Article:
(and other manufacturers do too...)

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Just now, Darkseth said:

So: As long it's not hotter than what Intel allows, it is not overheating.

That's a very dangerous and wrong assumption...

I have no idea how you got to that conclusion nor why you defend apple's questionable decisions for thermal solutions.

 

This is the max temperature the chip is allowed to run at,but it doesn't mean you should let a CPU run that hot.

 

20 minutes ago, Darkseth said:

Apple didn't raise anything.
Intel has 100°C tJunction as their Limit since years. Even the first i-Core Generation from 10 years ago has 100°C or 105°C. Just look the Intel CPU up you want to know more about on intel.com, and you will see how hot the Die it is allowed to be.

You were right about the thermal limit,my memory has failed me 😅


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Well, it's not an assumption, but kinda a Fact "as per Definition" of the Word. "Over"heating kinda has to mean, that the temperature is OVER the allowed Limit.
i'm not saying running the CPU at exactly 100°C is just as good for the Chip, as 70°C. All i'm saying is: You just can't call it overheating.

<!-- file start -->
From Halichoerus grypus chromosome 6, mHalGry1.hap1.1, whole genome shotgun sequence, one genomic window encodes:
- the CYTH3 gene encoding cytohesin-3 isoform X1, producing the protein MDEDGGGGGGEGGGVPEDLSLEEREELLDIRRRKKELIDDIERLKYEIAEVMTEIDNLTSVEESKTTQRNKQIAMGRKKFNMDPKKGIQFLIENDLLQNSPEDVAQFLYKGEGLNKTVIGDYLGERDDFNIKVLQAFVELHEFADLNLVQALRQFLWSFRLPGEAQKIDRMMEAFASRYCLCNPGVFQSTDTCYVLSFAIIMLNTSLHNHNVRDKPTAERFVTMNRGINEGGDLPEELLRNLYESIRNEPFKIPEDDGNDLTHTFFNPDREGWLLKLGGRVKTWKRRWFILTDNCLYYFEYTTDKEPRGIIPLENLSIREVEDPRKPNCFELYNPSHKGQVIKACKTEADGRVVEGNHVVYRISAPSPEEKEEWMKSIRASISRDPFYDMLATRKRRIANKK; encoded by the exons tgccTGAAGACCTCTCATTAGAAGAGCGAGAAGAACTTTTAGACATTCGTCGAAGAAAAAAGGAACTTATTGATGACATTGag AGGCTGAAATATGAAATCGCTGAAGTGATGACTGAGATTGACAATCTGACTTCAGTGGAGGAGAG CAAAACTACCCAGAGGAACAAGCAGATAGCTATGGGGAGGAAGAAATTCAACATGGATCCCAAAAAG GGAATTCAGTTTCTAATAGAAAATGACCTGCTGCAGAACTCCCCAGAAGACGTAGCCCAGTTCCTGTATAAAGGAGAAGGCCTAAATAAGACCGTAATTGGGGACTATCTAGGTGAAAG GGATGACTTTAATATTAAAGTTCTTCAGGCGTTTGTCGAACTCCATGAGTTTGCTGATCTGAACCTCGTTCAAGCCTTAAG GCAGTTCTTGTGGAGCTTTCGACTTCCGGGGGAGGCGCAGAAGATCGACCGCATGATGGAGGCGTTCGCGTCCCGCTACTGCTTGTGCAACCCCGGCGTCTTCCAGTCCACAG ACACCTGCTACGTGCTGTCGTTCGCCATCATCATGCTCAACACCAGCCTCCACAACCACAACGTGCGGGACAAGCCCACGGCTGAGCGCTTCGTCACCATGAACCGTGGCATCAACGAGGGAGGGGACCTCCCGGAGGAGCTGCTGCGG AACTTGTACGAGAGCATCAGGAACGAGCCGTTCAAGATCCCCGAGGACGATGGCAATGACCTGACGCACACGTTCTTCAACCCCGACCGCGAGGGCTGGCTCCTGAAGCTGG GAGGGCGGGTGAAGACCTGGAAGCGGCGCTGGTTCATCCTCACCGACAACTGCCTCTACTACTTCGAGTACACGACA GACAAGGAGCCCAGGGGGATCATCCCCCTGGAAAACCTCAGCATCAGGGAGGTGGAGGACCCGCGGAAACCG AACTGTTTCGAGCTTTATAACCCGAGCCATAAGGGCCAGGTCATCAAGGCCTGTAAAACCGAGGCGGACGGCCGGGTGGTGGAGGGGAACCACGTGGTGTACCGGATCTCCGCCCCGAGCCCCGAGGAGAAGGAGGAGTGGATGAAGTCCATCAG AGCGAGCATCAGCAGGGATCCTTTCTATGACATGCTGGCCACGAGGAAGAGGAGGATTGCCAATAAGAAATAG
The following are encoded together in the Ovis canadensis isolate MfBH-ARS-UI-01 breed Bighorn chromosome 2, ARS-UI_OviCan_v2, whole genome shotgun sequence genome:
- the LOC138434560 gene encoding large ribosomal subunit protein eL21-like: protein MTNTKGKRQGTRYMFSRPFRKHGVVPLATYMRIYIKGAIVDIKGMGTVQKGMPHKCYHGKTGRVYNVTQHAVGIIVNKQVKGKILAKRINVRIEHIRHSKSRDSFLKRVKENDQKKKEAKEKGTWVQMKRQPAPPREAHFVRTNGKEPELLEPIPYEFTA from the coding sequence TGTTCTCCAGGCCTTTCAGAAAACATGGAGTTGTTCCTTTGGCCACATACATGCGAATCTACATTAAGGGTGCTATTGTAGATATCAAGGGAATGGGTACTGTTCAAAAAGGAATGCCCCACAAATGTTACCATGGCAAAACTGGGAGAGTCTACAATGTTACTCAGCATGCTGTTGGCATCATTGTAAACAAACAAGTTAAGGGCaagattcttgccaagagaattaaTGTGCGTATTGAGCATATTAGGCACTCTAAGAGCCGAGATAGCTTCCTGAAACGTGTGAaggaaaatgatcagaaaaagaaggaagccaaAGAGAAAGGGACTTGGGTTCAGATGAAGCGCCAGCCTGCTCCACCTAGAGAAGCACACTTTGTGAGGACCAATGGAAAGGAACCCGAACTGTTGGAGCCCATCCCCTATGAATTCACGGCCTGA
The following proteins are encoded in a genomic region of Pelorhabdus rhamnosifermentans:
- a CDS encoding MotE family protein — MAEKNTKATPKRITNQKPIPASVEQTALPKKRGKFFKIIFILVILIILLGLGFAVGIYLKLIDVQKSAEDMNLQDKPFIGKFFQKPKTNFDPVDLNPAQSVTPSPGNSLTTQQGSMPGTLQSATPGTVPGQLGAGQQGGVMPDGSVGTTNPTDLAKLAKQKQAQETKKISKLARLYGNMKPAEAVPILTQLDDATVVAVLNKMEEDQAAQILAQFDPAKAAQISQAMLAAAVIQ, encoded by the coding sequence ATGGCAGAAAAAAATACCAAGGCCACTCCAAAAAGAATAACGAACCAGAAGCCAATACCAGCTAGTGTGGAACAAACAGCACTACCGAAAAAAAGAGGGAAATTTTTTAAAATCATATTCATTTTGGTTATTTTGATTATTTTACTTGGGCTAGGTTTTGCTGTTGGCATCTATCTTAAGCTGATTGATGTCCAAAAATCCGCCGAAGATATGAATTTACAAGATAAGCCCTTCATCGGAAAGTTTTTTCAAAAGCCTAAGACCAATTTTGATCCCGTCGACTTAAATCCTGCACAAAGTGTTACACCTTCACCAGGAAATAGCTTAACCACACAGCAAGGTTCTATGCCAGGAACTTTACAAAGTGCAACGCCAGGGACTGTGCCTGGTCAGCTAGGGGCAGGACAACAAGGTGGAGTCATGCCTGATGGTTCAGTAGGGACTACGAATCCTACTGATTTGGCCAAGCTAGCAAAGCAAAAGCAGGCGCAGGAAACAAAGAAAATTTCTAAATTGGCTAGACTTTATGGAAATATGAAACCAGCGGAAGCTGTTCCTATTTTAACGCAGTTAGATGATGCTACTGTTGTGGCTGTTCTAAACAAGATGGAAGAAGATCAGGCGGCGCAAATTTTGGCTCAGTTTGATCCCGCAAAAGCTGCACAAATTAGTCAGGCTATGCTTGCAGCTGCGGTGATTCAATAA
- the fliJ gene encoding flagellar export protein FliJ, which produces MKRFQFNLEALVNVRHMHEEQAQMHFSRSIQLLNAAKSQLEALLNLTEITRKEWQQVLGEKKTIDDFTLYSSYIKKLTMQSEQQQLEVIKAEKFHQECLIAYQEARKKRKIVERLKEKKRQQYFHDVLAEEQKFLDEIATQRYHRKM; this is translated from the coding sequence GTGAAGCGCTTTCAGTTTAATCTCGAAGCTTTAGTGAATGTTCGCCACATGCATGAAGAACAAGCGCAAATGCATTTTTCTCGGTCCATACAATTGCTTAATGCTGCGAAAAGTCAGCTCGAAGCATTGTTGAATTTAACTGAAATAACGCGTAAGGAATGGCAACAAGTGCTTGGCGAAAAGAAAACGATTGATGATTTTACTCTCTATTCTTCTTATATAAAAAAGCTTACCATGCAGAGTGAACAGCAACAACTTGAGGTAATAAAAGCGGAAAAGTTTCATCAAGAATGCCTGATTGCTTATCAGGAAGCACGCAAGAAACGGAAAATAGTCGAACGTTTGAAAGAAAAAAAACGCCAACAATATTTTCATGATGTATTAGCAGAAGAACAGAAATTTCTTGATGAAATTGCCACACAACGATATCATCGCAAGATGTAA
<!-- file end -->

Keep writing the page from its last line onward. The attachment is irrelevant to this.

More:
I'm not defending Apple (or ANY other Manufacturer), or their Decisions. My Point is just the definition of the wording itself^^


What i'm "defending" is not any manufacturer, or their decisions, but more like.. the definition itself.
It gives people who might stumble across the Thread and have the same question a wrong Picture.
Like, they start thinking Every Aple Notebooks overheats, and will get damaged, while every Windows Notebook doesn't.
But There are many Windows Notebooks that don't run cooler under similar Load. A Windows Notebook on 97°C is neither bette nor worse than a Macbook that runs at 97°C.

 


My Problem is.. when a Macbook runs at 95°C, it's called overheating and throttling. Even the 16" Pro, Linus reviewed, that sits at like 90°~ after the first 1-2 Minutes.

But every Windows Notebooks (mostly those "high quality Business Devices), who might also hit 95°C, is NEVER called overheating.
I think, Apple shouldn't get a special treatment. Neither the positive one (Fanboyism), nor the negative one (hate/bashing) for no reason.
If Apple is criticized for something, everyone else deserves the same, if they do the same Mistake.

 


Like i said, i would see 85°C (for example) MUCH rather, than 95-100°C ;) Even if it means having 300-400 Mhz lower Clockspeeds.

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4 hours ago, Ryan Kukreti said:

i would suggest macbook pro 13, if you are not using macos at all you could always go for xps 13 or surface 3.

I’d take the surface over the XPS any day of the week 


Dirty Windows Peasants :P ?